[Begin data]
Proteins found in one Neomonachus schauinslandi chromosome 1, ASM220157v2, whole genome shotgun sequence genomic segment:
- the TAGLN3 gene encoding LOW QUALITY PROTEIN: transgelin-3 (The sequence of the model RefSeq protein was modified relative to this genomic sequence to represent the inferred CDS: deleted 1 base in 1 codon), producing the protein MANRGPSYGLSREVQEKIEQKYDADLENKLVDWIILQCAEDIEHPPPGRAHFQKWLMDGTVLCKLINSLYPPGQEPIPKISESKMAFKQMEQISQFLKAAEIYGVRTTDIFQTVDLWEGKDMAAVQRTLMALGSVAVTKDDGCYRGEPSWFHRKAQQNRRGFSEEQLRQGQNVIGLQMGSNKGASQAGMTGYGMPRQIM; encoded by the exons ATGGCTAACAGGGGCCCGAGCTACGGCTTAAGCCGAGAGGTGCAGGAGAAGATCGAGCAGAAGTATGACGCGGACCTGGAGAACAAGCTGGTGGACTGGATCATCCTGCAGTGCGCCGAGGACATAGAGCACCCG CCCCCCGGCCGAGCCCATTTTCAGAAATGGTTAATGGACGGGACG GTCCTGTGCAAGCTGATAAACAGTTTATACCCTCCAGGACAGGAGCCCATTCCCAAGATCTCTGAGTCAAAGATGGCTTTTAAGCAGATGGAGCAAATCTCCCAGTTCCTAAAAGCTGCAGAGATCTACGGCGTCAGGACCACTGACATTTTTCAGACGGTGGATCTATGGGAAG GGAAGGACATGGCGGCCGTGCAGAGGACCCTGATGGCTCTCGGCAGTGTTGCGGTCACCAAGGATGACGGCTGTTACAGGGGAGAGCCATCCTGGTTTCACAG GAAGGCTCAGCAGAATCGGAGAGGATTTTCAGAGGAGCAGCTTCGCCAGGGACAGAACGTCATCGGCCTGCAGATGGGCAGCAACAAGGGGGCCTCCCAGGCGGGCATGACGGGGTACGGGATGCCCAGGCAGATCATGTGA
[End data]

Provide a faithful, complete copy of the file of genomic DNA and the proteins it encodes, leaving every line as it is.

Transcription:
Proteins found in one Neomonachus schauinslandi chromosome 1, ASM220157v2, whole genome shotgun sequence genomic segment:
- the TAGLN3 gene encoding LOW QUALITY PROTEIN: transgelin-3 (The sequence of the model RefSeq protein was modified relative to this genomic sequence to represent the inferred CDS: deleted 1 base in 1 codon), producing the protein MANRGPSYGLSREVQEKIEQKYDADLENKLVDWIILQCAEDIEHPPPGRAHFQKWLMDGTVLCKLINSLYPPGQEPIPKISESKMAFKQMEQISQFLKAAEIYGVRTTDIFQTVDLWEGKDMAAVQRTLMALGSVAVTKDDGCYRGEPSWFHRKAQQNRRGFSEEQLRQGQNVIGLQMGSNKGASQAGMTGYGMPRQIM; encoded by the exons ATGGCTAACAGGGGCCCGAGCTACGGCTTAAGCCGAGAGGTGCAGGAGAAGATCGAGCAGAAGTATGACGCGGACCTGGAGAACAAGCTGGTGGACTGGATCATCCTGCAGTGCGCCGAGGACATAGAGCACCCG CCCCCCGGCCGAGCCCATTTTCAGAAATGGTTAATGGACGGGACG GTCCTGTGCAAGCTGATAAACAGTTTATACCCTCCAGGACAGGAGCCCATTCCCAAGATCTCTGAGTCAAAGATGGCTTTTAAGCAGATGGAGCAAATCTCCCAGTTCCTAAAAGCTGCAGAGATCTACGGCGTCAGGACCACTGACATTTTTCAGACGGTGGATCTATGGGAAG GGAAGGACATGGCGGCCGTGCAGAGGACCCTGATGGCTCTCGGCAGTGTTGCGGTCACCAAGGATGACGGCTGTTACAGGGGAGAGCCATCCTGGTTTCACAG GAAGGCTCAGCAGAATCGGAGAGGATTTTCAGAGGAGCAGCTTCGCCAGGGACAGAACGTCATCGGCCTGCAGATGGGCAGCAACAAGGGGGCCTCCCAGGCGGGCATGACGGGGTACGGGATGCCCAGGCAGATCATGTGA